On Sept. 10, Laurence D. Fink, BlackRock Inc. chairman and chief executive officer, told an audience at the Barclays Capital Financial Services Conference in New York how BlackRock worked with an unidentified large pension fund to shift 4,000 individual bond issues into four iShares ETFs plus cash. “I believe this is going to transform the fixed-income market,” said Mr. Fink.
Mark Wiedman, BlackRock managing director and global head of iShares, revealed at Morningstar's ETF Invest conference on Oct. 4 in Chicago that the trade in question constituted $1.4 billion of fixed-income securities.
According to market analysis from iShares in July, fixed-income ETFs have only captured 0.3% of the global underlying market value in fixed income, compared to 2.2% in equity ETFs. Moving that even fractionally higher means larger swaths of fixed-income securities consolidated inside ETFs and fewer held directly on the books of institutional investors.
That syncs with the trend in the primary dealer market, particularly for corporate bonds. A September study by TABB Group noted “a dramatic secular change” in which “dealers have pulled back from providing liquidity in the cash market.” Federal Reserve Bank of New York data show that primary dealer inventory in corporate bonds is less than $50 billion, levels not seen since 2003, and far below the 2008 peak of $250 billion.
More assets in bond ETFs has also led to what some believe are pricing distortions, not uncommon for equities in index funds, but relatively new for bonds. For example, the $12 billion SPDR Barclays High Yield Bond ETF (JNK) and the $17 billion iShares iBoxx $ High Yield Corporate Bond ETF (HYG) have been linked to higher prices and greater volatility in certain bonds, says the TABB study as well as a recent report from Goldman Sachs entitled “Assessing the Impact of ETF Flows on Credit.”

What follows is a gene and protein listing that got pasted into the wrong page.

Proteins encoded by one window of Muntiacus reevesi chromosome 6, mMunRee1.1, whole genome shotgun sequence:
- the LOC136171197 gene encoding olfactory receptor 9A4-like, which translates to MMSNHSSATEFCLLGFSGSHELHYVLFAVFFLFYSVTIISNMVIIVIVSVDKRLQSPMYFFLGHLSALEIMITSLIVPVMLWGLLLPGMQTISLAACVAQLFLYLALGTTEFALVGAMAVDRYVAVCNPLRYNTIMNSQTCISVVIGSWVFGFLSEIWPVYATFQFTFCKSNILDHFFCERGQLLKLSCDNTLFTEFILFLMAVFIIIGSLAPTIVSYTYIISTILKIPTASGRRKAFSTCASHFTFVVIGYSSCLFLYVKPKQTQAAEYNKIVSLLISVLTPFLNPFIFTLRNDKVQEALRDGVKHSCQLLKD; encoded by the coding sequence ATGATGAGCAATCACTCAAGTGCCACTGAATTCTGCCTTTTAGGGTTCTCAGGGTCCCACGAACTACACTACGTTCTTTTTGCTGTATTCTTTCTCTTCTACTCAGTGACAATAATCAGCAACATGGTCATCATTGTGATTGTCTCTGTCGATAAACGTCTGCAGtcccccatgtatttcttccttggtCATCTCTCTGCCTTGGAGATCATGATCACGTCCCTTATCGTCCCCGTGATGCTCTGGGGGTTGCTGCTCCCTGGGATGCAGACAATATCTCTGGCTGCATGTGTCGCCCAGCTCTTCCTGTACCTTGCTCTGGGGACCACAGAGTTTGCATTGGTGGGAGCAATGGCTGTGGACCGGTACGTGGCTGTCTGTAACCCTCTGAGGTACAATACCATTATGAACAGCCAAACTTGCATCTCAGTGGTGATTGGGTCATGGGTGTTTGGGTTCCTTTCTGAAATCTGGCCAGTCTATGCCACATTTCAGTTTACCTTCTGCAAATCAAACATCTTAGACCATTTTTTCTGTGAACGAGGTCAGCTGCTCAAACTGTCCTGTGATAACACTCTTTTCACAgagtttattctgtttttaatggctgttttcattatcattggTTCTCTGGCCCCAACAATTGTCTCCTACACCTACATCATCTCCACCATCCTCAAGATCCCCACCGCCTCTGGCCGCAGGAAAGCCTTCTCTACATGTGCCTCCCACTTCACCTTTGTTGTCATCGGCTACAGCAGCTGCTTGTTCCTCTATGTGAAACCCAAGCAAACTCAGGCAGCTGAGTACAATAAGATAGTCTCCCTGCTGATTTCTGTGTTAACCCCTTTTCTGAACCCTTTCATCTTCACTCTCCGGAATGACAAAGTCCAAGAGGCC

Vince T. Lowry, chairman of VTL Associates LLC in Philadelphia, advises caution when it comes to bond ETFs outside of U.S. Treasury funds.
“When rates rise, where are the fund redemptions going to go?” says Mr. Lowry, whose firm is a consultant to defined benefit plans and is also the adviser to RevenueShares ETFs. He hearkens back to phases of bond market illiquidity “when the bids drop,” particularly for mortgage-backed securities in 1987, 1994 and 1999 — not to mention 2008 — and believes dealers will be less willing or able to process significant in-kind redemptions in corporate or high-yield bond ETFs.
Cambridge Associates' Ms. Farquhar notes that one impediment for pension fund investors is the “perception that a high concentration of retail investors (in ETFs) increases the risk of a run on the product, compounding pricing pressure in a stressed market.”
Yet the ability to participate with retail through trading is also an advantage over bonds in a normal market.
Daniel Gamba, managing director and head of Americas institutional iShares for BlackRock in New York, said that before the unidentified pension fund moved into bond ETFs, it “had to see that liquidity of the ETFs was persistent.”
Sourcing that liquidity — to enable institutional investors to get in or out of an ETF position — is still not as simple as checking the book and placing a trade, as it would be in an individual bond or listed stock. Large transactions are best handled through an ETF market-making desk which will walk investors through the impact and total cost of a trade. n